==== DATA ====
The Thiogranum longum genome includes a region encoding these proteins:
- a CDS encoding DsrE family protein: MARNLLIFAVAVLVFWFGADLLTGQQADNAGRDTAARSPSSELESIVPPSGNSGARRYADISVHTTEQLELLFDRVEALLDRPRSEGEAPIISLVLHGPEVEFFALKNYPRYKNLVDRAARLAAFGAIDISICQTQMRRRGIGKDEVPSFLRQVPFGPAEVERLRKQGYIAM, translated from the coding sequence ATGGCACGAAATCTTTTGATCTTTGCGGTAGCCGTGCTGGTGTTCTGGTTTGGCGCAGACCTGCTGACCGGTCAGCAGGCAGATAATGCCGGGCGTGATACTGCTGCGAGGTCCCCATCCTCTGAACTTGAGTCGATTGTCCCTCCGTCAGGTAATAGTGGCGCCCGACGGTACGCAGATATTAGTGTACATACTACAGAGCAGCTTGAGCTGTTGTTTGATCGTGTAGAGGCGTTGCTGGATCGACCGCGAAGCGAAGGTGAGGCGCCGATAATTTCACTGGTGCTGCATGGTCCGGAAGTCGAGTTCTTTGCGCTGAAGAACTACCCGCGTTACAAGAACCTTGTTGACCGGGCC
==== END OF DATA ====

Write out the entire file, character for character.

The Thiogranum longum genome includes a region encoding these proteins:
- a CDS encoding DsrE family protein: MARNLLIFAVAVLVFWFGADLLTGQQADNAGRDTAARSPSSELESIVPPSGNSGARRYADISVHTTEQLELLFDRVEALLDRPRSEGEAPIISLVLHGPEVEFFALKNYPRYKNLVDRAARLAAFGAIDISICQTQMRRRGIGKDEVPSFLRQVPFGPAEVERLRKQGYIAM, translated from the coding sequence ATGGCACGAAATCTTTTGATCTTTGCGGTAGCCGTGCTGGTGTTCTGGTTTGGCGCAGACCTGCTGACCGGTCAGCAGGCAGATAATGCCGGGCGTGATACTGCTGCGAGGTCCCCATCCTCTGAACTTGAGTCGATTGTCCCTCCGTCAGGTAATAGTGGCGCCCGACGGTACGCAGATATTAGTGTACATACTACAGAGCAGCTTGAGCTGTTGTTTGATCGTGTAGAGGCGTTGCTGGATCGACCGCGAAGCGAAGGTGAGGCGCCGATAATTTCACTGGTGCTGCATGGTCCGGAAGTCGAGTTCTTTGCGCTGAAGAACTACCCGCGTTACAAGAACCTTGTTGACCGGGCC